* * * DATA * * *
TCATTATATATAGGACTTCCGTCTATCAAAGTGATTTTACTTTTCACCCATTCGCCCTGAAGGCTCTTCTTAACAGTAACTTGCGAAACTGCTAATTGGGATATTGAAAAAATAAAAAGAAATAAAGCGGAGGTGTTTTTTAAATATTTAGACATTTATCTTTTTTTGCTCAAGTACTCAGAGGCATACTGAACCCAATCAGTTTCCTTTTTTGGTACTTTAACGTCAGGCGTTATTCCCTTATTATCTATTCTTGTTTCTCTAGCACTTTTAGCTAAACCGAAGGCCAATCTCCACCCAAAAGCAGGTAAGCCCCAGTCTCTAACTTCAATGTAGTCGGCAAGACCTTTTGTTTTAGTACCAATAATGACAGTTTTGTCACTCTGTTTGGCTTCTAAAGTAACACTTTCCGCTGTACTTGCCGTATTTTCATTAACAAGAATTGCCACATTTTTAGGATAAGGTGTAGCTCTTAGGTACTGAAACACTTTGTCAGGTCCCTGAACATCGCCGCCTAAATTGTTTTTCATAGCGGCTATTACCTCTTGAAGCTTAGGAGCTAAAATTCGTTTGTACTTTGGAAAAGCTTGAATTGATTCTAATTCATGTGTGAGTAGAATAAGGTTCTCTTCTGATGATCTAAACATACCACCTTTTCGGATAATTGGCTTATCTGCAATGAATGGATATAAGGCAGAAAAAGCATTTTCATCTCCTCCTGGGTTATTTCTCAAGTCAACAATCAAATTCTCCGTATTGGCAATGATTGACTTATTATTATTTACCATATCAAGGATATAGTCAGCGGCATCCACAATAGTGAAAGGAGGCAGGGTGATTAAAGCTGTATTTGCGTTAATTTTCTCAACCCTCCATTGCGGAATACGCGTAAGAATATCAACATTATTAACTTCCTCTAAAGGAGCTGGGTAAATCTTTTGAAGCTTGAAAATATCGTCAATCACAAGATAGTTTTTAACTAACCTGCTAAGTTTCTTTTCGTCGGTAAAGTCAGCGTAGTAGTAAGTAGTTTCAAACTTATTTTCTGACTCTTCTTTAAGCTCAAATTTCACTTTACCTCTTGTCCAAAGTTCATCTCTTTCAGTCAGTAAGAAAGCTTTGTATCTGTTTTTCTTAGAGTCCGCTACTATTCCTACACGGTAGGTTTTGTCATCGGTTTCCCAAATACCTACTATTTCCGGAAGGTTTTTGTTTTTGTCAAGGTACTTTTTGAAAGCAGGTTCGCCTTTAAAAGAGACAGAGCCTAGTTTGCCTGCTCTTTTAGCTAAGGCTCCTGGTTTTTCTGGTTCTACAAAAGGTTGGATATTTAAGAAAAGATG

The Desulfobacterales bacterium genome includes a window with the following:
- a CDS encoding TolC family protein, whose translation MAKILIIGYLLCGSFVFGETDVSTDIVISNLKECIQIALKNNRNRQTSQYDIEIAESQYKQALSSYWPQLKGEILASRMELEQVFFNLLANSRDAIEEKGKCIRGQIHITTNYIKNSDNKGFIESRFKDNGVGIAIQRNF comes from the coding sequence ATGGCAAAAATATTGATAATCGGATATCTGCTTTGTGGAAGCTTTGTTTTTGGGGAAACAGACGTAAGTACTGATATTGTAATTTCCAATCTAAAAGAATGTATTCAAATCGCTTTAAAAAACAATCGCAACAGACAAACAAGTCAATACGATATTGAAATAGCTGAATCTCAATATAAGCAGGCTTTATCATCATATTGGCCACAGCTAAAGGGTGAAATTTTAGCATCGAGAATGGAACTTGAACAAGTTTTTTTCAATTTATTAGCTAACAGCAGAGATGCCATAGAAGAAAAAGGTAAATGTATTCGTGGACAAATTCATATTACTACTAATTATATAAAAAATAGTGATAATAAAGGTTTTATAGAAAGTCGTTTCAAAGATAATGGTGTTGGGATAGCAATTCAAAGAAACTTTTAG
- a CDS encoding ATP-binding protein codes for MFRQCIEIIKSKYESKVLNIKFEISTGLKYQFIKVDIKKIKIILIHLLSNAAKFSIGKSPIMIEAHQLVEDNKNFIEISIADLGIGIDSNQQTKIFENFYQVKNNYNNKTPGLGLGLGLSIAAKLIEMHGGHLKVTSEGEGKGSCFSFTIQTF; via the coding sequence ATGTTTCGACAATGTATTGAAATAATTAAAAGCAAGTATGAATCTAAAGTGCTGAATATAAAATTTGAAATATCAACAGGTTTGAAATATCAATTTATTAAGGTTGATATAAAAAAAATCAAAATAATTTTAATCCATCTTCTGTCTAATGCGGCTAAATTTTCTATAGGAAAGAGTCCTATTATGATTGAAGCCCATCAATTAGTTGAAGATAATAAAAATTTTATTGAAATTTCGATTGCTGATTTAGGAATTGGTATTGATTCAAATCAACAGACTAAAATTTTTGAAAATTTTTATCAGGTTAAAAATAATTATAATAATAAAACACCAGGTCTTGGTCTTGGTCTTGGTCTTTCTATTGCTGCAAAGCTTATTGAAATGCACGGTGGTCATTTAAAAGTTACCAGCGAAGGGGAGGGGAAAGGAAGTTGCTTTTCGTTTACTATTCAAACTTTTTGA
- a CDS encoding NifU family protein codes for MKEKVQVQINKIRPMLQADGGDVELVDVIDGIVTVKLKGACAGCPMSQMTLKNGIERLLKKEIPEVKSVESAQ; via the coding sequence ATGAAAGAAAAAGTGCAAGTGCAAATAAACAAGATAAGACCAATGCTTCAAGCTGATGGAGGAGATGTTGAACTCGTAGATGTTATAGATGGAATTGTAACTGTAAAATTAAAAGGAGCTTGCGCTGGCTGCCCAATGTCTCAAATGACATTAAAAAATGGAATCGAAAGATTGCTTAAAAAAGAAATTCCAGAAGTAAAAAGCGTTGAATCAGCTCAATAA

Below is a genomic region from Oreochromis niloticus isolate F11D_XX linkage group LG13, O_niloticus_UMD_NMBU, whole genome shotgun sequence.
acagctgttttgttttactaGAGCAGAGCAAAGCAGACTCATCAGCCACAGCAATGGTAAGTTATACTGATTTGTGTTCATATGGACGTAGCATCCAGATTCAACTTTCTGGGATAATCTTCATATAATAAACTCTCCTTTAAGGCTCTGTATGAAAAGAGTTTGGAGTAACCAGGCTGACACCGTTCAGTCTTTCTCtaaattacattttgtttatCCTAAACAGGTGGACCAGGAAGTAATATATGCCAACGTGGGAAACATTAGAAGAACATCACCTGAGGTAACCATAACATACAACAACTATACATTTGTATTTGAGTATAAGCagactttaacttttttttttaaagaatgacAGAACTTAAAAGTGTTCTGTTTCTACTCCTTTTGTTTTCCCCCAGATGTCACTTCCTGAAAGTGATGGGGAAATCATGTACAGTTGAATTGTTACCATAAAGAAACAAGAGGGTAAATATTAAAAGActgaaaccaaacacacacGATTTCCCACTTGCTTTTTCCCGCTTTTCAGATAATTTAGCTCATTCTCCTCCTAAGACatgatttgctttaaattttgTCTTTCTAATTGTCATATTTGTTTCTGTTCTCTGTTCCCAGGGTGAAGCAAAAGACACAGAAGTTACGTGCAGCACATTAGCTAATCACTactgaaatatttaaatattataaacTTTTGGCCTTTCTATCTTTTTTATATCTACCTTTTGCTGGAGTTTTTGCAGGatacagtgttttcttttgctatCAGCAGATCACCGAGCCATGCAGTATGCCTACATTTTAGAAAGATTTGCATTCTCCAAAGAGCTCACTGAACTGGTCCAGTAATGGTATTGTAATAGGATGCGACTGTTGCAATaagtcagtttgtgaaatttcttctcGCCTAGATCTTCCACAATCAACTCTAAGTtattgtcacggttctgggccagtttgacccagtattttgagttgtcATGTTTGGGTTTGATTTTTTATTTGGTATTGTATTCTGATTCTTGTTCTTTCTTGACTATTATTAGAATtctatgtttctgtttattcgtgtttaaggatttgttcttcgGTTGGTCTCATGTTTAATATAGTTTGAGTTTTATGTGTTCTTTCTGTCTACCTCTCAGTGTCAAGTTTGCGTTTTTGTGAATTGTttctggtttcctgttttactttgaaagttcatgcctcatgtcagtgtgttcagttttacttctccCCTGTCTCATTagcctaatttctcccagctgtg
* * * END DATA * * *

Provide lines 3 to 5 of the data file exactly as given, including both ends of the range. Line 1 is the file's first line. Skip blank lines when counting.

- a CDS encoding TolC family protein, whose translation MAKILIIGYLLCGSFVFGETDVSTDIVISNLKECIQIALKNNRNRQTSQYDIEIAESQYKQALSSYWPQLKGEILASRMELEQVFFNLLANSRDAIEEKGKCIRGQIHITTNYIKNSDNKGFIESRFKDNGVGIAIQRNF comes from the coding sequence ATGGCAAAAATATTGATAATCGGATATCTGCTTTGTGGAAGCTTTGTTTTTGGGGAAACAGACGTAAGTACTGATATTGTAATTTCCAATCTAAAAGAATGTATTCAAATCGCTTTAAAAAACAATCGCAACAGACAAACAAGTCAATACGATATTGAAATAGCTGAATCTCAATATAAGCAGGCTTTATCATCATATTGGCCACAGCTAAAGGGTGAAATTTTAGCATCGAGAATGGAACTTGAACAAGTTTTTTTCAATTTATTAGCTAACAGCAGAGATGCCATAGAAGAAAAAGGTAAATGTATTCGTGGACAAATTCATATTACTACTAATTATATAAAAAATAGTGATAATAAAGGTTTTATAGAAAGTCGTTTCAAAGATAATGGTGTTGGGATAGCAATTCAAAGAAACTTTTAG
- a CDS encoding ATP-binding protein codes for MFRQCIEIIKSKYESKVLNIKFEISTGLKYQFIKVDIKKIKIILIHLLSNAAKFSIGKSPIMIEAHQLVEDNKNFIEISIADLGIGIDSNQQTKIFENFYQVKNNYNNKTPGLGLGLGLSIAAKLIEMHGGHLKVTSEGEGKGSCFSFTIQTF; via the coding sequence ATGTTTCGACAATGTATTGAAATAATTAAAAGCAAGTATGAATCTAAAGTGCTGAATATAAAATTTGAAATATCAACAGGTTTGAAATATCAATTTATTAAGGTTGATATAAAAAAAATCAAAATAATTTTAATCCATCTTCTGTCTAATGCGGCTAAATTTTCTATAGGAAAGAGTCCTATTATGATTGAAGCCCATCAATTAGTTGAAGATAATAAAAATTTTATTGAAATTTCGATTGCTGATTTAGGAATTGGTATTGATTCAAATCAACAGACTAAAATTTTTGAAAATTTTTATCAGGTTAAAAATAATTATAATAATAAAACACCAGGTCTTGGTCTTGGTCTTGGTCTTTCTATTGCTGCAAAGCTTATTGAAATGCACGGTGGTCATTTAAAAGTTACCAGCGAAGGGGAGGGGAAAGGAAGTTGCTTTTCGTTTACTATTCAAACTTTTTGA
- a CDS encoding NifU family protein codes for MKEKVQVQINKIRPMLQADGGDVELVDVIDGIVTVKLKGACAGCPMSQMTLKNGIERLLKKEIPEVKSVESAQ; via the coding sequence ATGAAAGAAAAAGTGCAAGTGCAAATAAACAAGATAAGACCAATGCTTCAAGCTGATGGAGGAGATGTTGAACTCGTAGATGTTATAGATGGAATTGTAACTGTAAAATTAAAAGGAGCTTGCGCTGGCTGCCCAATGTCTCAAATGACATTAAAAAATGGAATCGAAAGATTGCTTAAAAAAGAAATTCCAGAAGTAAAAAGCGTTGAATCAGCTCAATAA